First of all I'd like to advertise a new link on my website:
it's a sermon I wrote and delivered at my local Unitarian church on the
last Sunday of the old year. Since I'm thinking about these general topics
lately, it has a bearing on this conversation.
Stephen quotes me quoting Russell:
>SB>"Such, in outline, but even more purposeless, more void of meaning, is the
>>world which Science presents for our belief.
and then adds:
>then it doesn't matter *what* I was driven into the arms of. If Russell is
>right that the world is "purposeless" and "void of meaning", then it is
>equally meaningless for me to have remained an atheist or to have become
it matters for the same reason it matters that I stab you with a stright
pin. If I did that, you would jump and say bad things. (In the reverse
situation I would say *very* bad things.)
>then a time will *inevitably* come when there won't be *any* atheists or
>Christians, or any life at all, left in the universe. In that case it will
>though man never was. Then (and therefore now) it won't *matter* if the
>atheists were right and the Christians wrong.
it will have mattered to us. Dispair is a sin whether you are an atheist or
a theist. It may be among the worst of all sins.
this is a bit from my sermon:
"When the Roots and Branches Adult Education class was reading and
discussing the Old Testament we were surprised at how little was said about
the afterlife. It seemed like the ancient Jews thought about the afterlife
very little. Finally, about a year ago I happened to be present when a
local Rabbi was asked about the Jewish version of the afterlife. "We are
told how to live a good life," he answered. 'What happens after we die is
G-d's business and none of our concern.'"
>Indeed if Susan *really* believes this, why does she *bother* arguing
>against Christianity, or for atheism? I suspect that Susan, like most
>professed atheists, have not (indeed *cannot* and stay sane) come to terms
>with the *full* implications of their avowed philosophy.
again you are equating arguing against creationism (or it's latest
permutation "ID") with arguing against God or Christianity. I think *YOU*
are wrong. I think you fool yourself for religious reasons, but it is you
(and Creationists in general) I argue against.
>>built."--From "A Free Man's Worship" You can find the entire essay at
>Thanks to Susan for this link. I must say it seems strange that it is found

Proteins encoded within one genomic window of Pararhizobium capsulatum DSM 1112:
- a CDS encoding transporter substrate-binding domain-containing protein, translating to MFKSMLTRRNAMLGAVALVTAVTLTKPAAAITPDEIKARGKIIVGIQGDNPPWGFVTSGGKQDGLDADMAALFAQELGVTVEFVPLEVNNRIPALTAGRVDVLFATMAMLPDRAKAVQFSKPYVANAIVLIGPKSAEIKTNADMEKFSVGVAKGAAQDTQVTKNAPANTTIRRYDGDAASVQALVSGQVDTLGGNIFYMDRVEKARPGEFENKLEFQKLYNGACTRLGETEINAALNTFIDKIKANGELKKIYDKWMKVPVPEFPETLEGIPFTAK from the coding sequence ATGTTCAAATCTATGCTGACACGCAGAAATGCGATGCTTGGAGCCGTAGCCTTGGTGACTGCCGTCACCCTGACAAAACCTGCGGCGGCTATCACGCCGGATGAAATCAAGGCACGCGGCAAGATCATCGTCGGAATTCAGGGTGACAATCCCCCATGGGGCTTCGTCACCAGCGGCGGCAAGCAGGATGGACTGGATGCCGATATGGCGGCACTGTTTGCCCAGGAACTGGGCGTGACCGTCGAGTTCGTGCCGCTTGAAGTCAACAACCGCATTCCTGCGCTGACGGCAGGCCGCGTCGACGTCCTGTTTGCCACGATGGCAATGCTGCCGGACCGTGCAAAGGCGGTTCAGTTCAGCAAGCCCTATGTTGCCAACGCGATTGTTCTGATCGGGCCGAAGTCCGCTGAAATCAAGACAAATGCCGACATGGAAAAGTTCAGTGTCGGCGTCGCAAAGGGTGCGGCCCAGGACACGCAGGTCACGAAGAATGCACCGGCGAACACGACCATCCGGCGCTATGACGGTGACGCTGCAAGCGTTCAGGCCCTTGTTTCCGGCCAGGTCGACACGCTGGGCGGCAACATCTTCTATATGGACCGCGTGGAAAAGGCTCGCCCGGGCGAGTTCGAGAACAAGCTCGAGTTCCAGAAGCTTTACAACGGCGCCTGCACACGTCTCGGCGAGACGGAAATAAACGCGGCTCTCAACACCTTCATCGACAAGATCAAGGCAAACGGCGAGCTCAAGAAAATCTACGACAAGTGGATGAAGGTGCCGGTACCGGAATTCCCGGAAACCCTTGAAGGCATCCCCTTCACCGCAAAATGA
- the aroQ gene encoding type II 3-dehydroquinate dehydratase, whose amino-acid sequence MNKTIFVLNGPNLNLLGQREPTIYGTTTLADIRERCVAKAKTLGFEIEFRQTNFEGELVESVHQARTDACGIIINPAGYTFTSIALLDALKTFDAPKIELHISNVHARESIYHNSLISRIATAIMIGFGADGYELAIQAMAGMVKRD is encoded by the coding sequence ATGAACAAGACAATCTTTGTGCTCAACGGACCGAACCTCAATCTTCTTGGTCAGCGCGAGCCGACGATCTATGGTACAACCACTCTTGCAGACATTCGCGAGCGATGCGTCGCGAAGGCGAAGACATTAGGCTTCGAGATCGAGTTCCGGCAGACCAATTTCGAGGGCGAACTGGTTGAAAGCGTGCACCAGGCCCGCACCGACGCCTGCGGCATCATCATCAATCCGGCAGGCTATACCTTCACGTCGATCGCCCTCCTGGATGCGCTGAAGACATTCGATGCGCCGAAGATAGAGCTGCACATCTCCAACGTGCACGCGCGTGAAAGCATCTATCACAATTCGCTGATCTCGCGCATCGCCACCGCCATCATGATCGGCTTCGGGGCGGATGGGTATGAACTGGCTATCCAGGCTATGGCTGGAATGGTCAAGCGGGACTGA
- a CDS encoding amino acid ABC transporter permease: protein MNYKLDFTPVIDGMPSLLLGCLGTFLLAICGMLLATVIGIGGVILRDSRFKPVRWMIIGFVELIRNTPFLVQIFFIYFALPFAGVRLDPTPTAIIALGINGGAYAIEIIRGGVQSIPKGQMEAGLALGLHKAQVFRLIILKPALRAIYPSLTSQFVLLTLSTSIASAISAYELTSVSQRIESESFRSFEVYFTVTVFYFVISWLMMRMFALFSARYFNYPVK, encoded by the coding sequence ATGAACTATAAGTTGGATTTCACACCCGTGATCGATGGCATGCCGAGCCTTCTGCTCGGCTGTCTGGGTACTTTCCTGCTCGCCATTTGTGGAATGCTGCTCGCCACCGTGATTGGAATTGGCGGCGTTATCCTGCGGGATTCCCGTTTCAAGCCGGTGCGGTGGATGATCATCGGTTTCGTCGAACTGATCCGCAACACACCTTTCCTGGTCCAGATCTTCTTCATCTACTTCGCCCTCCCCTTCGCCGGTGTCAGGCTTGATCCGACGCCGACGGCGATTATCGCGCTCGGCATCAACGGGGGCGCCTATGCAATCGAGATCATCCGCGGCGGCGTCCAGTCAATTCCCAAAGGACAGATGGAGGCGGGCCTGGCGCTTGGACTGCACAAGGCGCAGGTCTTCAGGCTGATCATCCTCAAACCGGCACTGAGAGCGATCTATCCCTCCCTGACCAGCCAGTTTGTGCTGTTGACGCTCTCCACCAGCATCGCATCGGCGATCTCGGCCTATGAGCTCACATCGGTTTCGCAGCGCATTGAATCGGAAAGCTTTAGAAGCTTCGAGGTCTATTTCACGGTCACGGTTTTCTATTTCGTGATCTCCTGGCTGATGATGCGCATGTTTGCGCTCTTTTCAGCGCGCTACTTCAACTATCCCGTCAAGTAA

>under a URL called "PositiveAtheism"!
wait until you get a look at "atheist spirituality"! :-)
>SB>It bugged me that the usually positive and cheerful Russell who also wrote
>>"What I believe is that when I die I shall rot, and nothing of my ego will
>>survive. I am not young, and I love life. But I should scorn to shiver
>>with terror at the thought of annihilation. Happiness in nonetheless
>>true happiness because it must come to an end, nor do thought and
>>love lose their value because they are not everlasting."
>>Bertrand Russell, "Why I Am Not A Christian".
>Susan should finish the quote:
>"Many a man has borne himself proudly on the scaffold..." (Russell B.,
>"Why I Am Not A Christian", 1961, p43).
>This is hardly "positive and cheerful"! But OTOH it probably is an accurate
>metaphor of how the atheist Russell saw the world.
More Russell, from "Why I am Not A Christian"
"I am told that that sort of view is depressing, and people will sometimes
tell you that if they
believed that, they would not be able to go on living. Do not believe it;
it is all nonsense. Nobody
really worries much about what is going to happen millions of years hence.
Even if they think
they are worrying much about that, they are really deceiving themselves.
They are worried about
something much more mundane, or it may merely be a bad digestion; but
nobody is really seriously
rendered unhappy by the thought of something that is going to happen to
this world millions and
millions of years hence. Therefore, although it is of course a gloomy view
to suppose that life will die
out -- at least I suppose we may say so, although sometimes when I
contemplate the things that
people do with their lives I think it is almost a consolation -- it is not
such as to render life
miserable. It merely makes you turn your attention to other things. "
Russell and the good Rabbi agree: It's really none of our business what
happens a million years from now. You probably needed a course of Prozac.
>BTW how *exactly* do "thought and love" *not* "lose their value" when
>"the whole temple of Man's achievement must inevitably be buried beneath
>the debris of a universe in ruins"?
see above. Why does it matter if one of us stabs the other with a stright pin?
>Susan by waving her magic "out of context quote" wand does not change
>what Russell actually wrote.
I was curious why the "universe will end" message was so strong that you